There were two vegan cupcakes, one a chocolate with peanut butter icing and the other a pumpkin with cream cheese icing.  I liked them both, my vote going to the chocolate, (for obvious reasons), because everyone knows that chocolate kicks any other dessert butt, and the other vote going to the pumpkin.  They were small enough to eat a few more but in the interest of self restraint I kept it to half of each for each of us.

This is by far a go to place not because the it's the ONLY place but because it's a place to find and extensive menu, they are trying to cover different diets, they seem to know what they're talking about, and although this might be a minus to some, there are others with dining companions who are still eating animals and both can find what they're looking for here.  It does mean you might be looking at things that repulse you but I just sigh, hope in the great scheme of things that the animal on the plate next to me is in a better place, that the omnivore next to me is exposed to a different impression of vegan food.  (The pilot I was with was open to trying everything although Daiya didn't bowl him over and convert him on the spot to a tapioca seeking refugee from the dairy side of the street).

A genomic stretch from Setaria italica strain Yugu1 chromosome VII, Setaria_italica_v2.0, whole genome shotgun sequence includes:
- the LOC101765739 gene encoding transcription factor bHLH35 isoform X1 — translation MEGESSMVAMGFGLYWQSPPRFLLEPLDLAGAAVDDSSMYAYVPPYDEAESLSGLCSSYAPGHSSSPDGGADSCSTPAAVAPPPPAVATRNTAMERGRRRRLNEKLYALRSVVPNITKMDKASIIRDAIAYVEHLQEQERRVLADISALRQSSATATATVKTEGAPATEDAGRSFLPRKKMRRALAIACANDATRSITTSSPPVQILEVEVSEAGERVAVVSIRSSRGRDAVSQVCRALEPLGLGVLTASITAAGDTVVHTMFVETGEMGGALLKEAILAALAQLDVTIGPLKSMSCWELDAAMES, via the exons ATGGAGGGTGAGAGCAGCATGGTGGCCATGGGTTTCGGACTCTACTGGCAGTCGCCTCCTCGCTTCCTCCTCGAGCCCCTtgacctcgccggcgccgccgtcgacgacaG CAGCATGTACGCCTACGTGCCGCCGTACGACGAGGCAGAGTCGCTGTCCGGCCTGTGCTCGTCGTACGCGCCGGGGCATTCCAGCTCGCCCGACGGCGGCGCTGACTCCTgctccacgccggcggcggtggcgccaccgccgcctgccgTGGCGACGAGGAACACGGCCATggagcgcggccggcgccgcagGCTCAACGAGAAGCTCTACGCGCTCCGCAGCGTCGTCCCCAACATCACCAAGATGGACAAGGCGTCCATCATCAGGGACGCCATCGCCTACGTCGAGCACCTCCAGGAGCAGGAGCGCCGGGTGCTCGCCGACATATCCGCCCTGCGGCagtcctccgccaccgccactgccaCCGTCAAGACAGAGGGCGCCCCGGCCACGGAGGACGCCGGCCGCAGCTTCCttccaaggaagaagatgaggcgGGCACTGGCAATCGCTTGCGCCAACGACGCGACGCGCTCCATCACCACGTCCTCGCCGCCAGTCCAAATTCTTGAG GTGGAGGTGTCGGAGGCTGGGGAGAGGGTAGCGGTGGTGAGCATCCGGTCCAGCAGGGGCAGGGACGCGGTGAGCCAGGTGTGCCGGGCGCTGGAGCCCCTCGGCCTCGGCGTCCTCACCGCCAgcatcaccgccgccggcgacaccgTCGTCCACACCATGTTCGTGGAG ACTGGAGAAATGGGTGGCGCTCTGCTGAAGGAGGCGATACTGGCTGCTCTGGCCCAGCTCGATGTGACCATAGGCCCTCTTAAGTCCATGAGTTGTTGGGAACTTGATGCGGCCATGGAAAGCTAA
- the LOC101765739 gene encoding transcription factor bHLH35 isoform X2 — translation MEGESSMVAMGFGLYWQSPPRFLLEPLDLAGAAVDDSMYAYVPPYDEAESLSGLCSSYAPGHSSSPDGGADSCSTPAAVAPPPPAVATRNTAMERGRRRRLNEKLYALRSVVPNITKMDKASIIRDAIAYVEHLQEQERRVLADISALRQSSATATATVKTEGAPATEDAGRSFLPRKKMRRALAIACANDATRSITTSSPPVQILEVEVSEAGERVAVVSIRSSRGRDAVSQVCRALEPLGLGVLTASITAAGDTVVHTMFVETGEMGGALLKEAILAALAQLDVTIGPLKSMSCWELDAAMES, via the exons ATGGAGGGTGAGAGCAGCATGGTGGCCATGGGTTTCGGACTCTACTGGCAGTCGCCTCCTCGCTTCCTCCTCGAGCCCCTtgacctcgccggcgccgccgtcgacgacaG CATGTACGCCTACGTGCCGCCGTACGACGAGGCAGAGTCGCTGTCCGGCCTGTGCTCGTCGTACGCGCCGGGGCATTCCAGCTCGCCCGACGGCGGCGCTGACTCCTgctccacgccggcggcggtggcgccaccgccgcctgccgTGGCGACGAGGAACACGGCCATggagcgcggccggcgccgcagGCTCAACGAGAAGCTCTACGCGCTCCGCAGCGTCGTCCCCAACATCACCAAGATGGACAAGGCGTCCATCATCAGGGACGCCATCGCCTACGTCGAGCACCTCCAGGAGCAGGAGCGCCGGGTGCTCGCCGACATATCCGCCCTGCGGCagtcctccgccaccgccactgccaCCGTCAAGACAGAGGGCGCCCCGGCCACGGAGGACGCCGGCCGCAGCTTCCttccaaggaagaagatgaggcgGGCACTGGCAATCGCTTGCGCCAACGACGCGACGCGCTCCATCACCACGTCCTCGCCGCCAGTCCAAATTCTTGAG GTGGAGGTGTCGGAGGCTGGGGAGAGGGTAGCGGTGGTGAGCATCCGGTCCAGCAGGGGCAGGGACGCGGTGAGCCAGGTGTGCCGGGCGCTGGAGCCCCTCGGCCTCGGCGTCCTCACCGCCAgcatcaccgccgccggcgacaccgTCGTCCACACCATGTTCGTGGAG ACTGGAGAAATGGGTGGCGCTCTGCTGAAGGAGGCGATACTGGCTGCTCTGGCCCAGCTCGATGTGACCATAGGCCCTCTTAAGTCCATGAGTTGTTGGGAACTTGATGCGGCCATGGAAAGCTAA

We both got what we wanted, the food was good solid Italian hearty comfort food and I'll definitely be seeing the inside of this place again.

Tuesday, December 4, 2012

Trader Joe's Announces Nearly 5,000-Pound Recall Of 'Butter Chicken with Basmati Rice' Over Listeria Risk

I'm going to say it again, and I'm going to keep on saying it. Go Vegan and minimize your risk of getting these food borne illnesses. It won't totally eliminate it because there's always the risk of someone spraying cow poop on your spinach, but you won't likely get it from the source. In addition to health, environmental and compassion or course.

Hey, give it a try for 3 weeks of your life and decide for yourself how you feel:
Read the Article at HuffingtonPost

Monday, December 3, 2012

Climate Change Study Indicates Amount Of Heat-Trapping Pollution Rose By 3 Percent Worldwide Last Year

"Livestock's Long Shadow" is a report by the UN. It points out the exorbitant amount of greenhouse gas produced by animals raised for food. It takes carbon 100 years to leave the atmosphere but methane, (an even more potent greenhouse gas), dissapates in only several months. The conclusion is that the most immediate and dramatic thing we can, "throw at the problem" is shifting to a 100% plant based diet. Lightbulbs and Prius cars really pale besides dietary change in effectiveness. They are red herrings.

Not to mention the health aspect of a 100% plant based diet. Not to mention the drastic reduction in water use to produce plants to eat as opposed to plants to feed to animals to eat.
Read the Article at HuffingtonPost